Cathers covers, Fentie goes fishing

Premier Dennis Fentie opted out of the Western Premiers Conference this week. Instead, he sent a stand-in to the Gimli, Manitoba, meetings.

Premier Dennis Fentie opted out of the Western Premiers Conference this week.

Instead, he sent a stand-in to the Gimli, Manitoba, meetings.

Health and Social Services minister Brad Cathers, the cabinet’s least experienced member, represented the Yukon.

But Cathers left early, returning to the Yukon on Wednesday. A media briefing won’t be held until Monday.

In Gimli, Canadian premiers discussed the ailing Kelowna accord and equalization payments among provinces and territories, cross-border security and other issues.

But the weeklong conference morphed into a “North American Leaders Summit,” attended by key politicians from across the continent, including Prime Minister Stephen Harper and ambassadors from Mexico and the United States.

Delegates, including Northwest Territories Premier Joe Handley and Nunavut Premier Paul Okalik — whose jurisdictions do not share an international boundary with the US — discussed various issues, including an American initiative to require passports for travel between the three nations.

“We will be dealing with North American trade, North American energy, North American transportation, North American education and training as a competitive reality,” Manitoba Premier Gary Doer told CBC Radio One on Wednesday in Gimli.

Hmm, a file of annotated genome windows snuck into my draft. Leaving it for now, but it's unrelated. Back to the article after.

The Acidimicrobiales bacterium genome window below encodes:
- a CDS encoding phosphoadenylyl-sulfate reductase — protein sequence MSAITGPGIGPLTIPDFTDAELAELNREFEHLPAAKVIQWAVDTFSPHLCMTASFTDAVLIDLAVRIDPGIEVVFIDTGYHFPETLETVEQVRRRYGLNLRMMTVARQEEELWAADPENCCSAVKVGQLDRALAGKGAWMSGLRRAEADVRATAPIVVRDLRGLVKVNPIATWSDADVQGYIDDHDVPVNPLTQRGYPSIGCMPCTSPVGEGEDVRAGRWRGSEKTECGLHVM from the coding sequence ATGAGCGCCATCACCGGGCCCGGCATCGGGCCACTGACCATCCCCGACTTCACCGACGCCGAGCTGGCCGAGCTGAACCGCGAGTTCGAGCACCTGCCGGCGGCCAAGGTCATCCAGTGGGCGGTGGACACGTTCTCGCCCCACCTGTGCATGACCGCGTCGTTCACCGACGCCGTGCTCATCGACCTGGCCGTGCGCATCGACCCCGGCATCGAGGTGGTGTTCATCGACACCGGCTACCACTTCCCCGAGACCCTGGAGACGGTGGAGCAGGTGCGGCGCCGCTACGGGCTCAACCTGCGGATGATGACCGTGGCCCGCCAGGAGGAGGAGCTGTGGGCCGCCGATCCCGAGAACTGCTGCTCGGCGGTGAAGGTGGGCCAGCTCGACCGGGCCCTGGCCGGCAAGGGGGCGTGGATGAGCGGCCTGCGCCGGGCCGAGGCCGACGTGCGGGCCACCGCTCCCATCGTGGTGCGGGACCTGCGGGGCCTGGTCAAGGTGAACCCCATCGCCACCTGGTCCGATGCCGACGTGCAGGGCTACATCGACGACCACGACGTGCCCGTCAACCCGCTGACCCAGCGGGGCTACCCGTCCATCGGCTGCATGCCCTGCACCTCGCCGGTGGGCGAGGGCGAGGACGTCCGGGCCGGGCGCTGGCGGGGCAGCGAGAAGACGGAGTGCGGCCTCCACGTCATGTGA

“We will be briefing the prime minister on North American issues,” said Doer, who is hosting the international event.

“Most of these items will be communicated to the national government in the form of a letter, or in the form of a press conference, or in material that goes to the larger meeting, the Council of the Federation meeting, in eight weeks.”

Cathers and the Yukon were not included on a list of attendees at a “North American Relations” summit organized by the Canadian Intergovernmental Conference Secretariat.

All of the premiers at the meeting did attend the summit, including Handley and Okalik.

Cathers was selected from the Yukon Party cabinet to attend the conference by Fentie, who decided to take a few days off in Watson Lake.

The Gimli meeting did not fit with Fentie’s schedule, said cabinet communications spokesman Peter Carr.

“He’s doing riding business and he’s taking some time off.”

Cathers is not available for comment until Monday, said Carr.

He was chosen to attend the Gimli meetings because of “availability of other ministers, nothing more than that,” said Carr.

“Mr. Cathers was there, Mr. Cathers was representing the Yukon.

“He’s back now. He attended the main sessions and returned to Yukon.”

Cathers, 28, was first elected in 2002 as the Yukon Party MLA for Lake Laberge.

He was named to cabinet in December, after Klondike MLA Peter Jenkins was expelled from the government caucus.

To send anyone other than the premier to such a high-profile meeting is a gesture of disrespect, especially since the Yukon has struggled in the past for a legitimate seat at the negotiating table, said NDP leader Todd Hardy.

“Cathers, by his own admission in the legislature this spring, does not have the expertise or understanding of his own department, let alone any other departments of the Yukon,” Hardy said Thursday.